June 15, 2012

 

 California regulators clarifying pet dentistry restrictions

Posted on May 30, 2012
 
Recently defeated legislation in California would have let unsupervised nonveterinarians perform services to remove deposits from pets’ teeth.

Meanwhile, officials with the California Veterinary Medical Board are working on regulatory changes that would clarify that using metal scrapers to clean a pet’s teeth, or scaling, without veterinarian supervision is illegal.

Susan M. Geranen, executive officer for the board, said the California Code of Regulations has prohibited unlicensed and unsupervised pet dental scaling since May 1990. She said that while people are allowed to perform dental scaling on their own pets’ teeth, the Minimum Standards of Veterinary Practice state that unsupervised nonveterinarians are only allowed to use tools such as toothbrushes, gauze, and toothpastes to clean the teeth of clients’ pets. Clarifications that were proposed in fall 2011 and could be enacted as early as August 2012 would explicitly state that dental scaling is the practice of veterinary medicine, although Geranen said the existing regulations are clear.

On Feb. 24, California Assembly member Martin Garrick proposed legislation, Assembly Bill 2304, that would have allowed nonveterinarians to use nonmotorized instruments to clean teeth above the gum line for cosmetic purposes. The Assembly Committee on Business, Professions, and Consumer Protection defeated the bill April 17 with six votes against the legislation and none in favor of it.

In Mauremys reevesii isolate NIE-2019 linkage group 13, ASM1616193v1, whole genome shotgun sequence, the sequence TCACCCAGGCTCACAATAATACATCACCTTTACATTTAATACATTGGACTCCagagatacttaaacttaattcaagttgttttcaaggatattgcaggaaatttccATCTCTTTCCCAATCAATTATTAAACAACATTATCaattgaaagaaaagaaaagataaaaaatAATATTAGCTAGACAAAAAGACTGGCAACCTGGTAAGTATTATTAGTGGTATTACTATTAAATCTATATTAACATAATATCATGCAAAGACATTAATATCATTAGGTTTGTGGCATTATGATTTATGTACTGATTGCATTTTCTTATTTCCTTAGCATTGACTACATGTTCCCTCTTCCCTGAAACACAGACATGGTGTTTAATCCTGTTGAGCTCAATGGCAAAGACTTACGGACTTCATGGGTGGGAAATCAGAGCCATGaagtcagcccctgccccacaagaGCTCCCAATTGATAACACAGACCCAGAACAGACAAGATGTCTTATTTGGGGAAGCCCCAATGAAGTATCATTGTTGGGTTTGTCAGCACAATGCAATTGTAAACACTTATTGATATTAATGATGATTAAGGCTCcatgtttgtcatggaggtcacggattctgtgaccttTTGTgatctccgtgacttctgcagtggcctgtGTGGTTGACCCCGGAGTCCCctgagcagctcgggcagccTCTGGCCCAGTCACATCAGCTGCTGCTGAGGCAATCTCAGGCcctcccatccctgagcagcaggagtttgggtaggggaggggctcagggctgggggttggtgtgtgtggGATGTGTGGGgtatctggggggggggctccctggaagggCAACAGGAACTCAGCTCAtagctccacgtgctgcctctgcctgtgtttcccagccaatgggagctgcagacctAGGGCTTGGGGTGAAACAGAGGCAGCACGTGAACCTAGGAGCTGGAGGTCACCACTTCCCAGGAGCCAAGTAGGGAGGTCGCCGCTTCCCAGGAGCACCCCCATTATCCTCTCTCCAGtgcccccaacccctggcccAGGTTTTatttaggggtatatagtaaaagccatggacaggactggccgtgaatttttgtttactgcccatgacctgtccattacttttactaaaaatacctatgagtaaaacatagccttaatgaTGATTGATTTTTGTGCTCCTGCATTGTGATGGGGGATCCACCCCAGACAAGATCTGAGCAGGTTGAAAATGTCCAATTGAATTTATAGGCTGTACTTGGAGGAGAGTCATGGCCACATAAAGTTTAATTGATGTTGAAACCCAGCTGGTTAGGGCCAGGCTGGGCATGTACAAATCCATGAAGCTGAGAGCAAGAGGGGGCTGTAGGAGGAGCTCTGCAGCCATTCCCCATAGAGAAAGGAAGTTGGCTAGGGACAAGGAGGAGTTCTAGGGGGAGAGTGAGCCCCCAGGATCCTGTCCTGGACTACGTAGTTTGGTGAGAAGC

The California VMA announced that day that its opposition to the bill had mobilized more than 7,500 people who had contacted district and capitol offices.

Dr. Richard Sullivan, a practice owner in Torrance, Calif., and a member of the AVMA State Advocacy Committee, said that, about three weeks before the bill was defeated, a client had brought in a dog that had been taken to a groomer for monthly teeth cleaning yet had an abscess so severe a tooth’s roots were exposed. Other clients have brought in pets with neglected gingivitis, and colleagues have reported seeing pets with shiny teeth and infected gums. Dr. Sullivan thinks some pet owners mistakenly believe lay cosmetic teeth cleaners maintain dental hygiene.

The regulatory changes proposed in California are a product of a state consumer protection initiative started in 2009 to encourage boards that regulate professional activities to increase enforcement against unlicensed activity, Geranen said. Work by unlicensed construction contractors is a high-profile example of such activities.

The California Veterinary Medical Board can send cease-and-desist letters and fine nonveterinarians who violate the regulations, although the board typically pursues such actions only in response to consumer complaints, Geranen said. Additional proceedings require participation from prosecutors willing to pursue civil or criminal court cases.

The California VMA is currently campaigning against the illegal practice of veterinary medicine, and nearly 1,200 of 1,500 veterinarians who responded to a survey in 2010 had indicated they knew of such illegal practice in the same areas as their clinics. Anesthesia-free pet teeth cleaning was the most commonly reported.

The AVMA also is collecting reports on suspected incidents of illegal practice of veterinary medicine by nonveterinarians, and a scope-of-practice information form is available at www.avma.org/advocacy/state/issues.